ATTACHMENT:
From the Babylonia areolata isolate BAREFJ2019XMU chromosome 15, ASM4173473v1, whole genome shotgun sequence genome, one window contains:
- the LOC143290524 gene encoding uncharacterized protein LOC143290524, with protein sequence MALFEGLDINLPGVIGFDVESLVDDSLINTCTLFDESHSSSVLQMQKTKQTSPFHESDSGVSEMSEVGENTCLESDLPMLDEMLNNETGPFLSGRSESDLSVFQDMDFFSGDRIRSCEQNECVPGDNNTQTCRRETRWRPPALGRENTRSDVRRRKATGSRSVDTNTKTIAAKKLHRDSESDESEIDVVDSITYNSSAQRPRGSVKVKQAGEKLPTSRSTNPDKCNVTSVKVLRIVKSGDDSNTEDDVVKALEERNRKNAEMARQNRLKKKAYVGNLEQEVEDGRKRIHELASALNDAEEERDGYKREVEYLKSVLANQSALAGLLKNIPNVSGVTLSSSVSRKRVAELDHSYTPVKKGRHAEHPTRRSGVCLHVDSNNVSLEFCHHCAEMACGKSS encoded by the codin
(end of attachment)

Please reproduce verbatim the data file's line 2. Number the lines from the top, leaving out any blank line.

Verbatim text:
- the LOC143290524 gene encoding uncharacterized protein LOC143290524, with protein sequence MALFEGLDINLPGVIGFDVESLVDDSLINTCTLFDESHSSSVLQMQKTKQTSPFHESDSGVSEMSEVGENTCLESDLPMLDEMLNNETGPFLSGRSESDLSVFQDMDFFSGDRIRSCEQNECVPGDNNTQTCRRETRWRPPALGRENTRSDVRRRKATGSRSVDTNTKTIAAKKLHRDSESDESEIDVVDSITYNSSAQRPRGSVKVKQAGEKLPTSRSTNPDKCNVTSVKVLRIVKSGDDSNTEDDVVKALEERNRKNAEMARQNRLKKKAYVGNLEQEVEDGRKRIHELASALNDAEEERDGYKREVEYLKSVLANQSALAGLLKNIPNVSGVTLSSSVSRKRVAELDHSYTPVKKGRHAEHPTRRSGVCLHVDSNNVSLEFCHHCAEMACGKSS encoded by the codin